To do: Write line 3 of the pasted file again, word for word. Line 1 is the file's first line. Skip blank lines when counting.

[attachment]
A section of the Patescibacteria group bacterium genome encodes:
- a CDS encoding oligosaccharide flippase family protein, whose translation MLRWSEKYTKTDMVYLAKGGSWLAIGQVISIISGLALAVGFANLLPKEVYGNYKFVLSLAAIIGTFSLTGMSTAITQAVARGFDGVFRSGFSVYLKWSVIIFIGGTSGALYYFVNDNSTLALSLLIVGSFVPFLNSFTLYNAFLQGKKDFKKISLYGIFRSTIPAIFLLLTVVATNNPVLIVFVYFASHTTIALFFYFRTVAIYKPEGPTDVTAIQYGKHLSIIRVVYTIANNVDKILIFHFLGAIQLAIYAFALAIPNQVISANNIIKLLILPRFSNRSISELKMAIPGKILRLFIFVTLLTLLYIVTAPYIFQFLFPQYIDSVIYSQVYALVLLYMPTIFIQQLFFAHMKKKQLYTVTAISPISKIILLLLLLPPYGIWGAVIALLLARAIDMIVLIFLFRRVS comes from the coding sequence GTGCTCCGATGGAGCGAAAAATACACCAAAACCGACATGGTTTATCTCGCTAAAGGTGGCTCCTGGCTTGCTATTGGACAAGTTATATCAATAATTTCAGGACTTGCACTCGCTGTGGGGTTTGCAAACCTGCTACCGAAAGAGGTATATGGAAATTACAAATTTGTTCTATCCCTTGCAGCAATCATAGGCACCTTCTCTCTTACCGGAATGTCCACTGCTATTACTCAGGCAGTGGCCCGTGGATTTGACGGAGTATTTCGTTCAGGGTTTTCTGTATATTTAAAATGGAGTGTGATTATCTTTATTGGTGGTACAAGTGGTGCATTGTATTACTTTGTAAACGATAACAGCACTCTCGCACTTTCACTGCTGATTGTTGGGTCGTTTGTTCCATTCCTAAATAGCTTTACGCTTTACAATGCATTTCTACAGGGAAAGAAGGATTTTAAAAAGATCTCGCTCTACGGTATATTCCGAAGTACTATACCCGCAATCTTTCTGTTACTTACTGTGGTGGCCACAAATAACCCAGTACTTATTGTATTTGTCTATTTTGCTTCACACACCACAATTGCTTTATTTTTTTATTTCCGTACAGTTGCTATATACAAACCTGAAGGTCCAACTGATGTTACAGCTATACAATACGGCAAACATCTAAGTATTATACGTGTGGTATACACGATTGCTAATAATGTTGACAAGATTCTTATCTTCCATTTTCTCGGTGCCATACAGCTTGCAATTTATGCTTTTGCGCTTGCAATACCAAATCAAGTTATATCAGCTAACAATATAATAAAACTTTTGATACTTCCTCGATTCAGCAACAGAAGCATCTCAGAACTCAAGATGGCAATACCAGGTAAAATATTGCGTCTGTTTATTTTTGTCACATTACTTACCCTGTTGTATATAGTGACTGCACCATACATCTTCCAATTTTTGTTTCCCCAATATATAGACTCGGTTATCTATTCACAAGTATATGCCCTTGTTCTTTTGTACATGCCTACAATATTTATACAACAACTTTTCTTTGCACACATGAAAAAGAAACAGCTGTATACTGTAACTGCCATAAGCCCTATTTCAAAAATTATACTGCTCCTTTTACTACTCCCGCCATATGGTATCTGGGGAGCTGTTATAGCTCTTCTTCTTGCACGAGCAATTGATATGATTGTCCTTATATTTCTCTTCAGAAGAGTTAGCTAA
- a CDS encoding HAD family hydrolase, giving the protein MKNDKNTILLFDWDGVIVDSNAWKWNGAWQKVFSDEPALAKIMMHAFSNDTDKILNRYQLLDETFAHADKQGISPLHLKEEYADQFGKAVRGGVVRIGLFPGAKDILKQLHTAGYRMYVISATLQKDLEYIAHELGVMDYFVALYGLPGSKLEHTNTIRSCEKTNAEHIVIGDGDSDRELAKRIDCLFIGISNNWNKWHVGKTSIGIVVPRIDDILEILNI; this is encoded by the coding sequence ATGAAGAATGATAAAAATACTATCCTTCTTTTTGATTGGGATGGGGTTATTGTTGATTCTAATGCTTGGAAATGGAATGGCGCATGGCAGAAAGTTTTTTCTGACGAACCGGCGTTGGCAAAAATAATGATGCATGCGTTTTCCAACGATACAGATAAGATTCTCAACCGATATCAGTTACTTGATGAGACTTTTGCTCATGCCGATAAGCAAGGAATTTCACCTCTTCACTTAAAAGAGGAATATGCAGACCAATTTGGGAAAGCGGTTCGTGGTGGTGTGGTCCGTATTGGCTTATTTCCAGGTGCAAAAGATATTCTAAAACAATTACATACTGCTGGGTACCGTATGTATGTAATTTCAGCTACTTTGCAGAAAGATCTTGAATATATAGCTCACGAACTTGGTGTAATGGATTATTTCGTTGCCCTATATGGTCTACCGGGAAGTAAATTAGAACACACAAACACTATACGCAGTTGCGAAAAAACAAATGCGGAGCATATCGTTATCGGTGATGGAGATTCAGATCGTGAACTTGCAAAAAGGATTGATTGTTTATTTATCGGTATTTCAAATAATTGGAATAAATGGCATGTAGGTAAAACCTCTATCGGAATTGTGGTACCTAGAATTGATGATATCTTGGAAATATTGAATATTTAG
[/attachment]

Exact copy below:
- a CDS encoding HAD family hydrolase, giving the protein MKNDKNTILLFDWDGVIVDSNAWKWNGAWQKVFSDEPALAKIMMHAFSNDTDKILNRYQLLDETFAHADKQGISPLHLKEEYADQFGKAVRGGVVRIGLFPGAKDILKQLHTAGYRMYVISATLQKDLEYIAHELGVMDYFVALYGLPGSKLEHTNTIRSCEKTNAEHIVIGDGDSDRELAKRIDCLFIGISNNWNKWHVGKTSIGIVVPRIDDILEILNI; this is encoded by the coding sequence ATGAAGAATGATAAAAATACTATCCTTCTTTTTGATTGGGATGGGGTTATTGTTGATTCTAATGCTTGGAAATGGAATGGCGCATGGCAGAAAGTTTTTTCTGACGAACCGGCGTTGGCAAAAATAATGATGCATGCGTTTTCCAACGATACAGATAAGATTCTCAACCGATATCAGTTACTTGATGAGACTTTTGCTCATGCCGATAAGCAAGGAATTTCACCTCTTCACTTAAAAGAGGAATATGCAGACCAATTTGGGAAAGCGGTTCGTGGTGGTGTGGTCCGTATTGGCTTATTTCCAGGTGCAAAAGATATTCTAAAACAATTACATACTGCTGGGTACCGTATGTATGTAATTTCAGCTACTTTGCAGAAAGATCTTGAATATATAGCTCACGAACTTGGTGTAATGGATTATTTCGTTGCCCTATATGGTCTACCGGGAAGTAAATTAGAACACACAAACACTATACGCAGTTGCGAAAAAACAAATGCGGAGCATATCGTTATCGGTGATGGAGATTCAGATCGTGAACTTGCAAAAAGGATTGATTGTTTATTTATCGGTATTTCAAATAATTGGAATAAATGGCATGTAGGTAAAACCTCTATCGGAATTGTGGTACCTAGAATTGATGATATCTTGGAAATATTGAATATTTAG